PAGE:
Darwin’s letters, notebooks and the two essays/sketches, show beyond question that all the key ideas that Darwin made public in 1859 in “On the Origin of Species” had already been developed by him much earlier.
Stephen Jay Gould once described Darwin as being “radical in his scientific ideas, liberal in his political and social views, and conservative in personal lifestyle...”
This book by Janet Browne shows us that Gould’s summary of Darwin is a perfectly accurate one. Browne describes Darwin’s personality, his personal life, his class position, the social context of nineteenth century England, and the influences which led him to develop his theory of natural selection, as well as Darwin’s researches and the theory itself.
The only thing that I was not happy about with this second volume was the fact that it was not published until seven years after the publication of the first volume. Even allowing for the enormous amount of research that went into these books, that is a long time! I remember that when the first volume came out in 1995 I decided not to get it until the second one was published, so that I could buy and read both together. I didn’t think that I would have to wait for seven years to be able to do that. Still, that’s water under the bridge now. Darwin fans can read, re-read and savour both volumes.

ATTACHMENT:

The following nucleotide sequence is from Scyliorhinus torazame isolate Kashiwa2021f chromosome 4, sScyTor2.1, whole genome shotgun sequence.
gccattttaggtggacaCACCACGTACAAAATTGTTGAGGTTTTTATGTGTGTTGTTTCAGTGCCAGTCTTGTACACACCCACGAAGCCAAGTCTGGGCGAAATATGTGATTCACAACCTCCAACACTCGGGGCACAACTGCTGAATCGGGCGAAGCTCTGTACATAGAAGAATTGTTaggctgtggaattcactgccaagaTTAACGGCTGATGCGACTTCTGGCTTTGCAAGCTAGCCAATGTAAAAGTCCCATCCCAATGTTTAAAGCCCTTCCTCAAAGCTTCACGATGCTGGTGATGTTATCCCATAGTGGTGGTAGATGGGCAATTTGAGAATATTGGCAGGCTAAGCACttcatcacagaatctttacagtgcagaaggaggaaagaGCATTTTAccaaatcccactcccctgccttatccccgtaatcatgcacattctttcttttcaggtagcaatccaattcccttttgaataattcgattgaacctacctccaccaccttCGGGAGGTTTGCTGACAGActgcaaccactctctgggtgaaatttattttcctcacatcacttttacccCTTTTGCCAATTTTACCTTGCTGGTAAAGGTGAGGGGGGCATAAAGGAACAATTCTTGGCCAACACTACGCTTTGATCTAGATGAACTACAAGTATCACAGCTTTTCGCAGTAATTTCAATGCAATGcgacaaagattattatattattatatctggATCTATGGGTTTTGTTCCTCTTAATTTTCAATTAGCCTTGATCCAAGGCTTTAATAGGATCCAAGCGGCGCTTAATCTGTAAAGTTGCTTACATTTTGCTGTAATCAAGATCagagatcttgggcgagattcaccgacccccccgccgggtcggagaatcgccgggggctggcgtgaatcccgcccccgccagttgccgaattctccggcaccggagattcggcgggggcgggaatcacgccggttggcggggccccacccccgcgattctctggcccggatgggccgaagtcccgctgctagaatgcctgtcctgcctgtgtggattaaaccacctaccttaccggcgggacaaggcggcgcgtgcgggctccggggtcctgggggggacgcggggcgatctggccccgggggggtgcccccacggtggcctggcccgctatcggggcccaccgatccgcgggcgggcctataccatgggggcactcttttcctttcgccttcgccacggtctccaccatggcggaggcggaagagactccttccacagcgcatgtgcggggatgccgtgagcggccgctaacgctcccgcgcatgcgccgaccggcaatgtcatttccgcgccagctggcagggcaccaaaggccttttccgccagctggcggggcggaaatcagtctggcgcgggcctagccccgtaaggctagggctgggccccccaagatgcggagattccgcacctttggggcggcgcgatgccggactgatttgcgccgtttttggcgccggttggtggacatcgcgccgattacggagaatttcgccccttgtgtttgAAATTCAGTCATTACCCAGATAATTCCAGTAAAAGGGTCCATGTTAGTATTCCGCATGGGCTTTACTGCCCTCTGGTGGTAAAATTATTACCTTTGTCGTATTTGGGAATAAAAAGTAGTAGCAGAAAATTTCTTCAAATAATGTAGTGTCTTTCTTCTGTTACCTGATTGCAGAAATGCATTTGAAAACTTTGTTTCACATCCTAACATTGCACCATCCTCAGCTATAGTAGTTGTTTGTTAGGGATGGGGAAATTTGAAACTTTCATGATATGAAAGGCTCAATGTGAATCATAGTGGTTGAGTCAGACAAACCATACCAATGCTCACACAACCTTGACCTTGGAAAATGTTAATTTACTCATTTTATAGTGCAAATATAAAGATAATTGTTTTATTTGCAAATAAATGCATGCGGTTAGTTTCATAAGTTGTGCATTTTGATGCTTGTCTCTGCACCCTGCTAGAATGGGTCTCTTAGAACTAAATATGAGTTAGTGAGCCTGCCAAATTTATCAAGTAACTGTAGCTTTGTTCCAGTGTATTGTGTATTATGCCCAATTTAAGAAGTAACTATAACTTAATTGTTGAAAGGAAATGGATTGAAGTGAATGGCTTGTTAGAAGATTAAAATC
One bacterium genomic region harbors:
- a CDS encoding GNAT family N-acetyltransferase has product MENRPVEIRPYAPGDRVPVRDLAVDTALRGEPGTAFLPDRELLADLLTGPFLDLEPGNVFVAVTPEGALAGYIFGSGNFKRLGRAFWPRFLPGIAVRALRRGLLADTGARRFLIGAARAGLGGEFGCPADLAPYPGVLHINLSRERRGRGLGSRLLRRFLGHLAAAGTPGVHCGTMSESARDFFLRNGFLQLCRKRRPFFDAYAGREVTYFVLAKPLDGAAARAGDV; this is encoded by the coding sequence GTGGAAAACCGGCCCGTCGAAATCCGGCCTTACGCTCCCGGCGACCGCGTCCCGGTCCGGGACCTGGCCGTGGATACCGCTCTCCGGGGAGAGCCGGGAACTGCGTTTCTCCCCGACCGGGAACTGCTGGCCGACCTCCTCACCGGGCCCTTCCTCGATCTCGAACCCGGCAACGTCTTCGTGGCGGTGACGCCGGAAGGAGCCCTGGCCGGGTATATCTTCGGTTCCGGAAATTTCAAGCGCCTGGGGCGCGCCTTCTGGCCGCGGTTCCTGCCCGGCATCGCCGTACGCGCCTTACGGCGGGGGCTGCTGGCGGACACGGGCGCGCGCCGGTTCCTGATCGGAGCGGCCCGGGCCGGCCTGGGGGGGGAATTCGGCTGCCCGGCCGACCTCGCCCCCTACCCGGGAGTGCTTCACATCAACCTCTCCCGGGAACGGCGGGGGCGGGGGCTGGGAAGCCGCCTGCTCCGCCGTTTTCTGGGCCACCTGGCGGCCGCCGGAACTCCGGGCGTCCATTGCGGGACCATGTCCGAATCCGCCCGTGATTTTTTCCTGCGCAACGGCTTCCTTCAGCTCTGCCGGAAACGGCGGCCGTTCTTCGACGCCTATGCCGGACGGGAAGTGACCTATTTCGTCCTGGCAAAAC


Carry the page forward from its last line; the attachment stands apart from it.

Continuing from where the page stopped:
The first is excellent but the second volume is even better. The story carries on from the late 1850s, when Darwin is on the cusp of publishing his `Origin of the Species'. Having spent over twenty years collecting the evidence, a feat that has left him on the brink of exhaustion, he is shocked to discover that a little known explorer called Alfred Russel Wallace has hit upon the very same theory he has. Darwin till now has prevaricated in publishing the results of his researches, dreading the controversy and calumny that he is convinced will be heaped upon him to suggest nature develops according to natural laws needing no guidance from a creator. And he hasn't even talked about man's kinship with the apes yet.
But publish he does, and the book goes on to describe the impact of the idea of evolution as the shockwaves radiate outwards from Down House. As the first volume of this biography attests, Darwin was no natural revolutionary. Much of the subsequent fighting and advocacy for the theory was done for him by people like Thomas Henry Huxley, founder of the so-called X dining club, assiduous propagators of Darwin's work. Browne gives a fascinating account not just of the man but also of the spread and influence of the idea of evolution. The idea that Darwin tore asunder the ties of a pious society is far from the truth. These ties were already being frayed by the intellectual tumult of the time, this tumult reaching into the heart of the Church of England itself with some churchmen even going as far as to question the very foundations of the Christian faith such as the virgin birth and resurrection.
Browne is fascinating in describing the cultural and intellectual impact of Darwin's ideas. That a study based largely on zoological observations, including barnacles, pigeons and livestock, could have provoked such anguished debate about the place of mankind in nature is remarkable. After all, in the Origin of the Species, he did not touch upon mankind's origins. But he touched a nerve: a theory that showed that nature can develop needing no guiding divine hand has obvious implications for the place of human beings in it.